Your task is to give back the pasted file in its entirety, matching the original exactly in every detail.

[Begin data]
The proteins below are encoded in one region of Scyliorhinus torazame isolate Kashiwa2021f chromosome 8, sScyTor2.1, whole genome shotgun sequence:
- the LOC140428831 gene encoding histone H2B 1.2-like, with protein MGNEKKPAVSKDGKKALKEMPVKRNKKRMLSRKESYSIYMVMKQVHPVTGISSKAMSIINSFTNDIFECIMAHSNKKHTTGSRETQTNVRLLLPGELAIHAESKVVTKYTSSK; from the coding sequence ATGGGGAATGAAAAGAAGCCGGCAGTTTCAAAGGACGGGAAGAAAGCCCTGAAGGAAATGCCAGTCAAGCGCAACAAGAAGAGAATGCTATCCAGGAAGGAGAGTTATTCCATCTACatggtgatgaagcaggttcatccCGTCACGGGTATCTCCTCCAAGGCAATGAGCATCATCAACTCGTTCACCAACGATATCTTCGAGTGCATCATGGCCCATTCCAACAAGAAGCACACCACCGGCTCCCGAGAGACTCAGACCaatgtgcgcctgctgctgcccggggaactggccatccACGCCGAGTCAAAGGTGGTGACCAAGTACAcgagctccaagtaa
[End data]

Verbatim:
The proteins below are encoded in one region of Scyliorhinus torazame isolate Kashiwa2021f chromosome 8, sScyTor2.1, whole genome shotgun sequence:
- the LOC140428831 gene encoding histone H2B 1.2-like, with protein MGNEKKPAVSKDGKKALKEMPVKRNKKRMLSRKESYSIYMVMKQVHPVTGISSKAMSIINSFTNDIFECIMAHSNKKHTTGSRETQTNVRLLLPGELAIHAESKVVTKYTSSK; from the coding sequence ATGGGGAATGAAAAGAAGCCGGCAGTTTCAAAGGACGGGAAGAAAGCCCTGAAGGAAATGCCAGTCAAGCGCAACAAGAAGAGAATGCTATCCAGGAAGGAGAGTTATTCCATCTACatggtgatgaagcaggttcatccCGTCACGGGTATCTCCTCCAAGGCAATGAGCATCATCAACTCGTTCACCAACGATATCTTCGAGTGCATCATGGCCCATTCCAACAAGAAGCACACCACCGGCTCCCGAGAGACTCAGACCaatgtgcgcctgctgctgcccggggaactggccatccACGCCGAGTCAAAGGTGGTGACCAAGTACAcgagctccaagtaa